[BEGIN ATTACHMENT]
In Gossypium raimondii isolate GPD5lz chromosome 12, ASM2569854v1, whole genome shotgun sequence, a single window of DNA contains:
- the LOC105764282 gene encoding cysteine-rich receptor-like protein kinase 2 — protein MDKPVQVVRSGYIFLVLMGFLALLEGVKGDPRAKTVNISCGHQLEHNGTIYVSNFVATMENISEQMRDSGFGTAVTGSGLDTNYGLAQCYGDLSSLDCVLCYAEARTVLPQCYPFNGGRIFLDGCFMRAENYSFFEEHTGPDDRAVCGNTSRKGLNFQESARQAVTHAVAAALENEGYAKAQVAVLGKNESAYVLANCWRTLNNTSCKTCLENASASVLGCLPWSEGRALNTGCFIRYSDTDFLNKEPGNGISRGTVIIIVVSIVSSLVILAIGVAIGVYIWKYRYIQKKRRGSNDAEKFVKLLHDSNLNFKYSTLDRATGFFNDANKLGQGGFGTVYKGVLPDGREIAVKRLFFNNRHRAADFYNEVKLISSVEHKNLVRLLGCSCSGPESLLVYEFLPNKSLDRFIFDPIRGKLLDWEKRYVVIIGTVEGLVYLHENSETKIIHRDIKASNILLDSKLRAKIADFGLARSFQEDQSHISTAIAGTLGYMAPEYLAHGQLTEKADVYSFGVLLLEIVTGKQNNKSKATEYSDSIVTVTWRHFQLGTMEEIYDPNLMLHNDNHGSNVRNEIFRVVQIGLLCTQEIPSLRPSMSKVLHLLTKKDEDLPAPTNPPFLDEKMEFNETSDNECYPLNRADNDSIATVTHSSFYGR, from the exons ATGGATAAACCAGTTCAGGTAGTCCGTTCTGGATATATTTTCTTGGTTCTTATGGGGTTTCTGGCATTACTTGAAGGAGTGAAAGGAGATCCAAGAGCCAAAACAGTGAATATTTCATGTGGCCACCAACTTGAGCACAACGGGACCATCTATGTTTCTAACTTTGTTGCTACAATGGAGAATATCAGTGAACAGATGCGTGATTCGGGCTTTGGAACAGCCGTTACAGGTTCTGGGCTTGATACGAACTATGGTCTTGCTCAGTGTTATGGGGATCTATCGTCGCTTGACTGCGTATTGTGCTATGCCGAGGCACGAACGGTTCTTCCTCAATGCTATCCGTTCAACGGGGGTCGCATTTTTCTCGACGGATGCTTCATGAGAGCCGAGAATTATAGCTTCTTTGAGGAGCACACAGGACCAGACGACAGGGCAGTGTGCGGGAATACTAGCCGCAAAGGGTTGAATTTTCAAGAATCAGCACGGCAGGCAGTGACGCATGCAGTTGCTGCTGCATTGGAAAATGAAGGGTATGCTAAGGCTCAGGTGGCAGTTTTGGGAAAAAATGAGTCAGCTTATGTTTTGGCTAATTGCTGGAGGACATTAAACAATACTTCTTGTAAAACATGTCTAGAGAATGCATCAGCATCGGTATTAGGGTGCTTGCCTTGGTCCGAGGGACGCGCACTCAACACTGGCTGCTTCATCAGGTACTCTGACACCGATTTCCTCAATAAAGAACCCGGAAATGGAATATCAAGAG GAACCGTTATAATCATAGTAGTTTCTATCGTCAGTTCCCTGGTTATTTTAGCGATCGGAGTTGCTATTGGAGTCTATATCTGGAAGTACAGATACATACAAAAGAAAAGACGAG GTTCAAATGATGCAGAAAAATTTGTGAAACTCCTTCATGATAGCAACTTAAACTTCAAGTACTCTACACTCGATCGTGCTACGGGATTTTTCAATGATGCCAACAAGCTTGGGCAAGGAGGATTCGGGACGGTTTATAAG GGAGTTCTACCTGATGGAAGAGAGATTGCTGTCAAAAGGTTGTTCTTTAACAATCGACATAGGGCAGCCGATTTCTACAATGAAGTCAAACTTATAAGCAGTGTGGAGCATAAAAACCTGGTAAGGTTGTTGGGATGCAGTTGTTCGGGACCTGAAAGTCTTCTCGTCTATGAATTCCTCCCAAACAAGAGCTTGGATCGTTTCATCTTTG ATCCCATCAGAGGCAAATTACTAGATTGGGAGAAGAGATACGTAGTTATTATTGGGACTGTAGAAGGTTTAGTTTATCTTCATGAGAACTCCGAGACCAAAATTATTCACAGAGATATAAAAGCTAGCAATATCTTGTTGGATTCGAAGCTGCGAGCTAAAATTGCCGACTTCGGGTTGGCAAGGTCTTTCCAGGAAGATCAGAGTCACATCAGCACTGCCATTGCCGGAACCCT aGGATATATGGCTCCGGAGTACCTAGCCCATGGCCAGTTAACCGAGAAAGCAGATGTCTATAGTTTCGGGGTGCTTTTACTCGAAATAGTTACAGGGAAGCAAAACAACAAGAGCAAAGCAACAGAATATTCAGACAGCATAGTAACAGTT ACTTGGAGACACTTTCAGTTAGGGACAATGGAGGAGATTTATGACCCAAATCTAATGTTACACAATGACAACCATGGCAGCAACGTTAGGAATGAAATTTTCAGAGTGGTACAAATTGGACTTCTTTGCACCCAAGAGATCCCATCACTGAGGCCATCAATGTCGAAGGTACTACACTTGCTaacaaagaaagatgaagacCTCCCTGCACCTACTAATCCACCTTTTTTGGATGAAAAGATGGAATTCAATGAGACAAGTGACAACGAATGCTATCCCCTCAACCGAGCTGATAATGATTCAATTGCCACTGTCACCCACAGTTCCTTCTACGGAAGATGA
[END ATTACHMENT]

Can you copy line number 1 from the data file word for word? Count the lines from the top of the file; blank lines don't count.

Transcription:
In Gossypium raimondii isolate GPD5lz chromosome 12, ASM2569854v1, whole genome shotgun sequence, a single window of DNA contains: